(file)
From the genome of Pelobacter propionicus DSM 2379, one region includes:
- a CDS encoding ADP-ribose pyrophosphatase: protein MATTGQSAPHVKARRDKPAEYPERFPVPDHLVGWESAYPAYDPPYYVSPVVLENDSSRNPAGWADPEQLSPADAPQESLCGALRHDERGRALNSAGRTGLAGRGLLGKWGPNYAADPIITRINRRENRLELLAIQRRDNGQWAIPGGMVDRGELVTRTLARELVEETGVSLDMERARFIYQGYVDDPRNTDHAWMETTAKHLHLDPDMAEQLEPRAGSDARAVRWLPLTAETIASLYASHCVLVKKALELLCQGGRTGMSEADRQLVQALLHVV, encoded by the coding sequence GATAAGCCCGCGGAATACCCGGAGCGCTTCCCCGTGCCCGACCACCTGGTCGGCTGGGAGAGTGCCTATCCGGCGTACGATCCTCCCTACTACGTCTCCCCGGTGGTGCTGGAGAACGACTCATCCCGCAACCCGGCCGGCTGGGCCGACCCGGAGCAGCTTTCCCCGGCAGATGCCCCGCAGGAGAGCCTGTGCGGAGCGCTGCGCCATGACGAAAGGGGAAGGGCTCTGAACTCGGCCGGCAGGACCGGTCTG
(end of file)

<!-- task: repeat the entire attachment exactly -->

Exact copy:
From the genome of Pelobacter propionicus DSM 2379, one region includes:
- a CDS encoding ADP-ribose pyrophosphatase: protein MATTGQSAPHVKARRDKPAEYPERFPVPDHLVGWESAYPAYDPPYYVSPVVLENDSSRNPAGWADPEQLSPADAPQESLCGALRHDERGRALNSAGRTGLAGRGLLGKWGPNYAADPIITRINRRENRLELLAIQRRDNGQWAIPGGMVDRGELVTRTLARELVEETGVSLDMERARFIYQGYVDDPRNTDHAWMETTAKHLHLDPDMAEQLEPRAGSDARAVRWLPLTAETIASLYASHCVLVKKALELLCQGGRTGMSEADRQLVQALLHVV, encoded by the coding sequence GATAAGCCCGCGGAATACCCGGAGCGCTTCCCCGTGCCCGACCACCTGGTCGGCTGGGAGAGTGCCTATCCGGCGTACGATCCTCCCTACTACGTCTCCCCGGTGGTGCTGGAGAACGACTCATCCCGCAACCCGGCCGGCTGGGCCGACCCGGAGCAGCTTTCCCCGGCAGATGCCCCGCAGGAGAGCCTGTGCGGAGCGCTGCGCCATGACGAAAGGGGAAGGGCTCTGAACTCGGCCGGCAGGACCGGTCTG